Explorations in Black Leadership

Co-Directed by Phyllis Leffler & Julian Bond

Social Consciousness: Culture of Achievement

HEIGHT: But the thing I also think was characteristic of those days was the quality of adult -- of caring adults helping you along. I think that was a very important force in my community, that adults in the community felt that they -- well, they had the right to correct you or whatever you wished to do. I remember one time I was on my way to represent my school in a contest, and I was about to step on a streetcar and our pastor's wife called me. She said, "Dorothy Height, where are you going at 10:30 in the morning?" it was. Well, by the time I got off and explained it to her, the car was gone. By the time I got downtown to take the exam, I was too late and I had to come back the next month, which meant that I had to go back and start preparing all over again. So that -- but I would not dare have moved on with her challenging me. I couldn't say, "I'm going -- the high school is sending me downtown." I had to tell that to her. And I think it was the quality of attention so many people in the community gave, and so much encouragement. And I think that's something that has driven me today to be concerned about how we try to create a climate -- I call it a culture of achievement, a kind of climate in which people expect you to achieve, but they help you.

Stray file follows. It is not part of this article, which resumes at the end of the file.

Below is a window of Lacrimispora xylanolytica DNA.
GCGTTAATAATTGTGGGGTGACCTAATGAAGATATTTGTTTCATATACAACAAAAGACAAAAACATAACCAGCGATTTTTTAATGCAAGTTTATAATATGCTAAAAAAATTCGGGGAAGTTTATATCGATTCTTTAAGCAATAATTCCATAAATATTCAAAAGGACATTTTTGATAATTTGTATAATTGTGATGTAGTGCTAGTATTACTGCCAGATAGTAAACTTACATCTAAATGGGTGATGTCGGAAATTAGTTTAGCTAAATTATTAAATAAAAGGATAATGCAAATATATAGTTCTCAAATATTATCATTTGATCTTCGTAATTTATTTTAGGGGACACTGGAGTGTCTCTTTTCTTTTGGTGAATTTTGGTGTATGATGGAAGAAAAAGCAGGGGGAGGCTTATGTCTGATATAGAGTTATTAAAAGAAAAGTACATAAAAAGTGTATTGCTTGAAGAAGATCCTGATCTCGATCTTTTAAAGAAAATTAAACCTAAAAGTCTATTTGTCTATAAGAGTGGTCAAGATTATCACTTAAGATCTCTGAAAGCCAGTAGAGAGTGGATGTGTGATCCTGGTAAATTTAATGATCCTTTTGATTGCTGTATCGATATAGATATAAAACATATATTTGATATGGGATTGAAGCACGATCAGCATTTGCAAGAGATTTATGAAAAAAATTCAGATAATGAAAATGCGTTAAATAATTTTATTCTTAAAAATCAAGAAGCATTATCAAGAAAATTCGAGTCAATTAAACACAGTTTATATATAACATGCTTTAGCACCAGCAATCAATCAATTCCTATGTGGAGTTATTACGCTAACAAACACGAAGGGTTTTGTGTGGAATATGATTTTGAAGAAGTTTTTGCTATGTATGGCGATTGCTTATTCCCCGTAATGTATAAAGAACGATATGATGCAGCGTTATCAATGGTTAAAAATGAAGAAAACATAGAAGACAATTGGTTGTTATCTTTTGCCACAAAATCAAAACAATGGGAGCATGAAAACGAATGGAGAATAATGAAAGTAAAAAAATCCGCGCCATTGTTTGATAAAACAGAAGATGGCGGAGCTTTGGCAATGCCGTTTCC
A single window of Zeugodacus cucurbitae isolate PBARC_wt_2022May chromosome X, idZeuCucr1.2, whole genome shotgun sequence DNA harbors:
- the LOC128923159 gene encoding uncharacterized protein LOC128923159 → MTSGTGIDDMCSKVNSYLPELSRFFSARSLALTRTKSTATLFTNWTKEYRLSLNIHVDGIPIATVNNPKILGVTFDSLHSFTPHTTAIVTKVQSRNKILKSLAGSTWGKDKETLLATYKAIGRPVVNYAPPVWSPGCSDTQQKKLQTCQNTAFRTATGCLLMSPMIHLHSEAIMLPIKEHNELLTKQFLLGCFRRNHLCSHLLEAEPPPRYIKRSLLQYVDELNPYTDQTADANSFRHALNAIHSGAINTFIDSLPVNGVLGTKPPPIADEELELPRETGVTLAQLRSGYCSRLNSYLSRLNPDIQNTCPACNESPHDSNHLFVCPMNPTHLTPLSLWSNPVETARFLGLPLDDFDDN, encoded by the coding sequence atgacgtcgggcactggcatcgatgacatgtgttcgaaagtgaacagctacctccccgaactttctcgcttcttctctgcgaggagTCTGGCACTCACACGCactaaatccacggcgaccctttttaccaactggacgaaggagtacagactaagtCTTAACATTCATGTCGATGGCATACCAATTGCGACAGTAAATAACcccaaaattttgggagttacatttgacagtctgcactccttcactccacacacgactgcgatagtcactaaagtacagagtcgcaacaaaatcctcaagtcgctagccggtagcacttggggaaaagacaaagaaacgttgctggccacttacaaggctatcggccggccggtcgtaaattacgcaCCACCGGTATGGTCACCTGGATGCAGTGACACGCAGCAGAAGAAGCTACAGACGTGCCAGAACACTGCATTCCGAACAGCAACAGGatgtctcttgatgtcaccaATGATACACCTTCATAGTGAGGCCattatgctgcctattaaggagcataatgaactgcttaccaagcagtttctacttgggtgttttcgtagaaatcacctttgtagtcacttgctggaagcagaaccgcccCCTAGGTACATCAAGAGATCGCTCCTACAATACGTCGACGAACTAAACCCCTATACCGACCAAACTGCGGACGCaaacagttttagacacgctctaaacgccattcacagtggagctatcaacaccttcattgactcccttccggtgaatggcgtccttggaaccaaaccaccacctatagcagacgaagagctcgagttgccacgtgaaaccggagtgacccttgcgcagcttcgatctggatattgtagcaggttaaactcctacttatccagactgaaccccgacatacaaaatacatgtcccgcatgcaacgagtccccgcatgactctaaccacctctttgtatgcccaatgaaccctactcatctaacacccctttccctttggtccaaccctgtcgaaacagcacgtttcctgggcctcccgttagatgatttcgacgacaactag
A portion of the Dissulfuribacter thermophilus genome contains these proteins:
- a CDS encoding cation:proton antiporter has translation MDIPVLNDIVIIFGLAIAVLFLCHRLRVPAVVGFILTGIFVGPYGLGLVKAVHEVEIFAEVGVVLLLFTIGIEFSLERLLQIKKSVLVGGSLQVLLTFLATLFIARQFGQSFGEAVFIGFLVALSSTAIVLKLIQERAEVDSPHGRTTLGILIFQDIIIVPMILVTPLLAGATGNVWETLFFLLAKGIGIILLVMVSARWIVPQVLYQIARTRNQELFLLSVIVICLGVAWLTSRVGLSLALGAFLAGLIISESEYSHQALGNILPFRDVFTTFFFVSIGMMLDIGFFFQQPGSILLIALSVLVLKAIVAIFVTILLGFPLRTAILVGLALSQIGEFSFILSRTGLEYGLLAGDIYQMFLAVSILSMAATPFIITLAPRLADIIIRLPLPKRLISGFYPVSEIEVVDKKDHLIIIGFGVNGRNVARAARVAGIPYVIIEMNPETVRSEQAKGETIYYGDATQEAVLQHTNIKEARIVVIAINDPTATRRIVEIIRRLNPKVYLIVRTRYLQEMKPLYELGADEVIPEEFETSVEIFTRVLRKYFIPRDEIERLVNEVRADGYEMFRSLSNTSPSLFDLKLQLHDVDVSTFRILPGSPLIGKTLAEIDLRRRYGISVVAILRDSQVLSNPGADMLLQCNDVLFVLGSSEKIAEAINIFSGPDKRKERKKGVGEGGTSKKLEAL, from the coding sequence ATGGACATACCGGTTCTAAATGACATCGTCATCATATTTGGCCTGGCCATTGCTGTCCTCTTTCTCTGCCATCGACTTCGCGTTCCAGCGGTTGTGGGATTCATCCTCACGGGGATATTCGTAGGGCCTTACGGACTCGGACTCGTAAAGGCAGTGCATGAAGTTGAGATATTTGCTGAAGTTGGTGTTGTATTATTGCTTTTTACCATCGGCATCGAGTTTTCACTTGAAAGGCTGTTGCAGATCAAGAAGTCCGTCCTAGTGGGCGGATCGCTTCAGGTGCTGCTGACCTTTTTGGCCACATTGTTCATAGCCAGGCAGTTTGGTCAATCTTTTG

BOND: Now, you're describing what was a fairly common phenomenon in black communities then, and it's lost, for a variety of reasons. How can -- can it be reclaimed? Can it be recreated? Can we create this climate of achievement?

HEIGHT: I think we can. I think that we can have high expectations. When I wrote my memoirs, I dedicated it to my mother's high expectations, but I could have said the high expectations of so many adults. You know, you would meet a person like A. Philip Randolph, and he would say to you, "You have real potential. You have to do something." In other words, people took the time not to just assume it, but they took the time to say to you, "I hope that you will keep working on this."

Or I had an opportunity to be a part of a small group, and they would talk to us about taking responsibility and, you know, standing up on your own, standing up for what you believe in. That, to me, was the heart of it, helping me to see that you had to have your own convictions, that you were not just following along what other people do. And I think that one of the things that we can do today is to take more time with our young people and take some time with helping them understand that they have a potential. It may not always be the same, or the same kind, but whatever it is that they can develop, that they can be what they want to be. They can do a lot if they could just get that sense.